And so, in this brief description (as I no doubt assume that you yourself can elaborate on the daily toils that you undergo while painstakingly enduring your chosen profession), I have discovered that basically what it is that a copywriter does in a day is sit at a desk in an office and collaborate with another individual, writing together, alleviating each other of any sole responsibility in the endeavor.  There are images that go with the words, of course, and the two individuals knock their heads together to come up with them too.  Apparently, the copywriter doesn’t even have to “discover or greatly enhance the headline.” I wonder how much of the headline the copywriter comes up with at all?  Is it like that spider kind of brainstorm drawing that we used to draw out when we were trying to write a short story in 7th grade in high school?  I imagine that it can’t be too difficult. 

Anyway, it seems that the body of the ad is in fact written by the copywriter.  I would certainly hope that this is the case, seeing as how the chosen job title holds within the very word a concise description of the whole of her duties.  The art director does everything else, from producing “the photo or art work” concerned in the ad, to developing the “type fonts and the overall design.” When writing a TV commercial, the copywriter may have to engage in slightly more demanding tasks like “shouting out ideas” to her art director, in order to “build the commercial.” If a copywriter chooses to scrape the depths of that ancient form of media that we still call radio, they are then forced, almost against their will, to “script(s) the radio spot and its sound effects alone.” Regarding this grim reality, I myself have to admit, poor baby, that things in the adverting industry are downright unfair.

The next three questions addressed on the gracious site’s brief post deal with the moola that a copywriter can make, starting with the annual salary of a beginner ($44,000 if you start in NYC, with a national median of $37,000 annually---it seems that some poor beginners can make as little as $32,000 ) covering raises which one can accrue if they are good little girls.  The “rising salary” of a NYC copywriter, around $53,000 is a bit more than that of its national compadre ($45,000), but don’t worry, if the good little girls in NYC stay on and keep their little noses to the grindstone, they can achieve a “top level” salary of $83,000, while nationally that figure is something like 70 grand. 

And you know, curious ol’ me, in reading all this and thinking about the stressful daily lives of a copywriter, I started to wonder how much money individuals in other possibly more stressful and even dangerous occupations took in annually, in comparison to someone who works in advertising, copywriting all day. 

Following is a short list of five occupations that I feel that just might be more stressful and possibly more dangerous than copywriting, and without any real semblance of irony at all, they also are occupations that are vital to the general functioning of our everyday society, however, they do not pay more than does the annual salary of a copywriter.  For this comparison I used the national median annual salary, found here in the United States for copywriters ($32,000-$70,000), as I am well aware that not all individuals live in NYC.  I am certain as well that if I did use the range of NYC copywriters, it would be pointed out to me by authors like yourself, miss “lalipenz.”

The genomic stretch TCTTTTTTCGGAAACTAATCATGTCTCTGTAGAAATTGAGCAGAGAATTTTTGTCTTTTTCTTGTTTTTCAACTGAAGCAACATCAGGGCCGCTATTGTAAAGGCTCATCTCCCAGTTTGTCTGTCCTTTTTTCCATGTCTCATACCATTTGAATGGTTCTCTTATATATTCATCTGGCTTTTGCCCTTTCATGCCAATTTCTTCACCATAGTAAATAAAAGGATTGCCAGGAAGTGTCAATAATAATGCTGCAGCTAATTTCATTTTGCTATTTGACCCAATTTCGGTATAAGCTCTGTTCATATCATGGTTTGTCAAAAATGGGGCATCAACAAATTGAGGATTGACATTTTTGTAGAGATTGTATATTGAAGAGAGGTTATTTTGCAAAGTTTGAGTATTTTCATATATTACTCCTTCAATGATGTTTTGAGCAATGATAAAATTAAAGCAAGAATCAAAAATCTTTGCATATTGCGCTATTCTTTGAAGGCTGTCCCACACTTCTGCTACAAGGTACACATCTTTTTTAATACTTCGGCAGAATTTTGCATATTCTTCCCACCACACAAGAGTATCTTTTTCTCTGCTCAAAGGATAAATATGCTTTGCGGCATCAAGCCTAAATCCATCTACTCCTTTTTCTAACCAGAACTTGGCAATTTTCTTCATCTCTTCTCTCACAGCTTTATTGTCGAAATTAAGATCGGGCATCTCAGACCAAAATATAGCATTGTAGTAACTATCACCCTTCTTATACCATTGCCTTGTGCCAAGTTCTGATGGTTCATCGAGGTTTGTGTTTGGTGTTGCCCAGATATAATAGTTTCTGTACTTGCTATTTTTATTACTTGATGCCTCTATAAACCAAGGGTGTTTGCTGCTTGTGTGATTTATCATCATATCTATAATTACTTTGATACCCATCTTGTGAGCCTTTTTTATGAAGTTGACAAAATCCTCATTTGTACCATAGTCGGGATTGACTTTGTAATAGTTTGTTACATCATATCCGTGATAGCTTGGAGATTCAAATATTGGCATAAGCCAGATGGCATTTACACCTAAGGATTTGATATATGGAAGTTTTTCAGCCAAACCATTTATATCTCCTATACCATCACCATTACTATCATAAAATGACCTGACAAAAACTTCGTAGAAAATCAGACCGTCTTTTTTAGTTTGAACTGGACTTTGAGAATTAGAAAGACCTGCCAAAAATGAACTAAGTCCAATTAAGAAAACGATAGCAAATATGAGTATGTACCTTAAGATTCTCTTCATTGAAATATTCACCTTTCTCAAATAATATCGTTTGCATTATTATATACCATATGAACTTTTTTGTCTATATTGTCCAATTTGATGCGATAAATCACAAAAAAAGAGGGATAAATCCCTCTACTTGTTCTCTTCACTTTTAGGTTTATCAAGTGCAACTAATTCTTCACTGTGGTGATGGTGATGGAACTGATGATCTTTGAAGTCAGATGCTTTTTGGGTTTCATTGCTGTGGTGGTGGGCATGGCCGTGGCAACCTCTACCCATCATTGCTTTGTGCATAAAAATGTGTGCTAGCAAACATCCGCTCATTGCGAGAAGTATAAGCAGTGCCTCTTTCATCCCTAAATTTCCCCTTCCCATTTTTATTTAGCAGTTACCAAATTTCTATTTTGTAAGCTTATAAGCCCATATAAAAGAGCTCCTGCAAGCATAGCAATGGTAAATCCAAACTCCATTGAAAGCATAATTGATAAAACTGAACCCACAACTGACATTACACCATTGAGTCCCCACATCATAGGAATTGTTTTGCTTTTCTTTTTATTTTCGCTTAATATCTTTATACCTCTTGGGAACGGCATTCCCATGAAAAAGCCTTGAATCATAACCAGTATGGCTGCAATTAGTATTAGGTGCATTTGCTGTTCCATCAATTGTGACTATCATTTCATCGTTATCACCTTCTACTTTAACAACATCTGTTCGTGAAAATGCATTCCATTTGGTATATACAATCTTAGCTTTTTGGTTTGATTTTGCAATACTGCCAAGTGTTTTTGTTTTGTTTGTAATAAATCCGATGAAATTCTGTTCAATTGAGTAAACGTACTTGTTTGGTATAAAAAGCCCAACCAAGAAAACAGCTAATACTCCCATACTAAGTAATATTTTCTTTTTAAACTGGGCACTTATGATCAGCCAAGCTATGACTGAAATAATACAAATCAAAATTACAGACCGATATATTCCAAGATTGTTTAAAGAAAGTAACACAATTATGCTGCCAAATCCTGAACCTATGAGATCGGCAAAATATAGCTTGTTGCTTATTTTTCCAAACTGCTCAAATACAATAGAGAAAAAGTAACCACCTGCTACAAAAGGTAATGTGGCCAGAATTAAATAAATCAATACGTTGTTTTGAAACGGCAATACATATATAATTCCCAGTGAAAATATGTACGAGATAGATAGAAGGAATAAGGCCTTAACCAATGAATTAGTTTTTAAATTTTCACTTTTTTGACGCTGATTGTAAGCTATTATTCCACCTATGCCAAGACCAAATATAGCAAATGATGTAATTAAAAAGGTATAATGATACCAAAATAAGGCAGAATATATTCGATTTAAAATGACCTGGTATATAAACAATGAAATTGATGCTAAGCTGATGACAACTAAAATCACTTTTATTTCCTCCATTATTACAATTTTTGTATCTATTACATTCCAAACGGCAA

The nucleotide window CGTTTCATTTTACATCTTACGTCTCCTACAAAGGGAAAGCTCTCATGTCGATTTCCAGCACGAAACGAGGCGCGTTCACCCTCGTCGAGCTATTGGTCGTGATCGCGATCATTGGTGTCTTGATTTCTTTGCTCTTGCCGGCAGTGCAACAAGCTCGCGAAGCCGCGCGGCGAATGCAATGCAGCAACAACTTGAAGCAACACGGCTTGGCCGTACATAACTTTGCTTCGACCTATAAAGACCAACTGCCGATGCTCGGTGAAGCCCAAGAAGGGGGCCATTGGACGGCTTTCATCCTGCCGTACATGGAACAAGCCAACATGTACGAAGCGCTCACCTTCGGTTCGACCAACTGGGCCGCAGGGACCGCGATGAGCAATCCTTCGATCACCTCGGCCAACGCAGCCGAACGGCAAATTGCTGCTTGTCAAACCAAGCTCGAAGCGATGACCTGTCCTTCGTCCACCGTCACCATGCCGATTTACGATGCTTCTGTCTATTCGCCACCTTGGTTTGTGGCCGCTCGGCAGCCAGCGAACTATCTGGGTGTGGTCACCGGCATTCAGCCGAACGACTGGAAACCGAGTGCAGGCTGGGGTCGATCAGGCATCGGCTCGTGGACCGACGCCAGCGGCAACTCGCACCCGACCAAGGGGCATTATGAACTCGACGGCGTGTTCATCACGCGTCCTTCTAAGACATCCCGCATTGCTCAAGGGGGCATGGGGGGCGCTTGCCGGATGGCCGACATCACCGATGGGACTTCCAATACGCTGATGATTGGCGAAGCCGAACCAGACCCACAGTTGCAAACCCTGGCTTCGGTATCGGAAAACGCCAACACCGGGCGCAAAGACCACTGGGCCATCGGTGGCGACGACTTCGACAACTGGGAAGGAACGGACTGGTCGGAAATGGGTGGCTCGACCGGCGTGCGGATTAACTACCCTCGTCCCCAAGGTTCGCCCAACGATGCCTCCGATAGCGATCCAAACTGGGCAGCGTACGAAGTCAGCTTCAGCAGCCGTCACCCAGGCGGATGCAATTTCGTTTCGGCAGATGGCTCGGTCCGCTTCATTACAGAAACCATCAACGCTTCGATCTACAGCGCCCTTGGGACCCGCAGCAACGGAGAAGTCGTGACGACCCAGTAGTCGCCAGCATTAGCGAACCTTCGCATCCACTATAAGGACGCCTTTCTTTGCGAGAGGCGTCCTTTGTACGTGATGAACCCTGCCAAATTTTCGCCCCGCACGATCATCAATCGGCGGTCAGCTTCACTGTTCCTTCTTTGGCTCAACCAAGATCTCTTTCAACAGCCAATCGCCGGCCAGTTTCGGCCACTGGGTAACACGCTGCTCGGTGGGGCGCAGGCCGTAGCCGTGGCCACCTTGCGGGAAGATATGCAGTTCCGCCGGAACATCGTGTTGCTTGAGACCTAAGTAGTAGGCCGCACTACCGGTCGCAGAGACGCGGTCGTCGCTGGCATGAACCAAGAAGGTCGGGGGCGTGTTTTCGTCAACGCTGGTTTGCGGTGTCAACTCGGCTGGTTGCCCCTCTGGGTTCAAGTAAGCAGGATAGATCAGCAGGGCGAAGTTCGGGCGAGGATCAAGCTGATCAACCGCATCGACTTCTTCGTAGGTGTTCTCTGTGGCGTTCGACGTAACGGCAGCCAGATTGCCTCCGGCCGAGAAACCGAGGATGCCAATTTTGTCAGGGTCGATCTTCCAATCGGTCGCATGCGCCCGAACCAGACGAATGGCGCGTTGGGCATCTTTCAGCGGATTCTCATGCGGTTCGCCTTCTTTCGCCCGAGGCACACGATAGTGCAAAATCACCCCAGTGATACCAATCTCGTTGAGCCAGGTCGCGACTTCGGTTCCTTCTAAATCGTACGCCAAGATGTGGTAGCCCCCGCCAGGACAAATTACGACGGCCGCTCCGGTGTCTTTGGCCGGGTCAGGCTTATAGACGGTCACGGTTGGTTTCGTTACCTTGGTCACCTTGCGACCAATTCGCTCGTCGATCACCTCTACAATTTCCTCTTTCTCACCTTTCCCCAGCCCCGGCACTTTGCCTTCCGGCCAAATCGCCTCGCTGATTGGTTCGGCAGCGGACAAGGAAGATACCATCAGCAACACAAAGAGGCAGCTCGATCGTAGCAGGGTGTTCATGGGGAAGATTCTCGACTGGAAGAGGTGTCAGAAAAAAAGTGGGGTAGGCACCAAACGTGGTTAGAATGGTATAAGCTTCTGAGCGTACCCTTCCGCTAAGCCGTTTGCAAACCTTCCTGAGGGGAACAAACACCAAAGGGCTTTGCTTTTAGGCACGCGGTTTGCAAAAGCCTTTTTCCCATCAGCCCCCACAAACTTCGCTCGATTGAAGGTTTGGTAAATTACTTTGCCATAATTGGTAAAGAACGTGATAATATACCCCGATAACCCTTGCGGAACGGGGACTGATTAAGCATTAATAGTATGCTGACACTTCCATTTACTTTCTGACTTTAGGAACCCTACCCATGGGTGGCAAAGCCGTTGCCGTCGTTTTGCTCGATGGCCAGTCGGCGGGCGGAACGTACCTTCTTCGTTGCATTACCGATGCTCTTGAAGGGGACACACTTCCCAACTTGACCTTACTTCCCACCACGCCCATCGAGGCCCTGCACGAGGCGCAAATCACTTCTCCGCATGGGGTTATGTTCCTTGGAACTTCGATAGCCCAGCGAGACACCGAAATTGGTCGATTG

These five occupations that are far more valuable to our society than copywriting,deal with the safety, health, education, and general welfare of our citizens, and in this respect, it is THEY that should be respected.  I think that most will agree that copywriting serves much less of a purpose to our citizens, both in the general workings of our everyday lives, as well as in those broad strokes of the years that have passed, and the years to come. 

1. Social worker, $43,000 annually. (see: http://money.cnn.com/galleries/2009/pf/0910/gallery.stressful_jobs/index.html)

2. Fire Fighter, $41,190-$62,785 annually (depending on whether you are a full time engineer or fire captain---it should be noted that fire chiefs do make more, but they have worked their way up, “most often elected or appointed to this position” based on merit. (see: http://www.wisegeek.com/what-does-a-fire-chief-do.htm)

3. Police Officer, $47,460 (Police and sheriff patrol officers), $58,260 (detectives and criminal investigators) $44,160-$55,183 (police corporals), $53,734-$63,564 (police sergeant).  (see: http://www.wisegeek.com/what-does-a-police-officer-do.htm)

4. Nurse, $55,960 to $67,931 (RN or Registered Nurse), $36,500-highest 10% earning more than $50,000 (Licensed Practical Nurse or Licensed Vocational Nurse).  (see: http://wiki.answers.com/Q/What_does_a_registered_nurse_do)&(see: http://arnp.blogspot.com/2007/07/what-does-nurse-practitioner-do.html)

5. Teacher, $43,580 to $48,690 (Primary Education Teachers-with preschool teachers earning a median annual income of $22,600), $56,120 (Post-Secondary teachers---though it should be known that the highest 10% earning over this figure---for what it is worth).  http://career.qandas.com/jobs/what-does-a-teacher-do.html

 

Lastly, miss “lalipenz,” I want to ask you where exactly it is that you think that I should shove this idea of mine?  So much has been written on the subject of the least prestigious and yet most stressful and valuable jobs in our country, that you would have to spend nearly a year (at least) reading all of the posts that can be found quite simply by Googling the words “10 lowest paid most stressful jobs in the US.” I feel that it would be naïve and unjust to claim such an idea as my own.  I feel that if you did some research of your own on this work that is actually much more mentally and physically demanding then your own, then you might feel more appreciative of those around you that work so hard every single day to sustain this country’s vitals, so that you yourself may exploit them by selling them things. 

-delapruch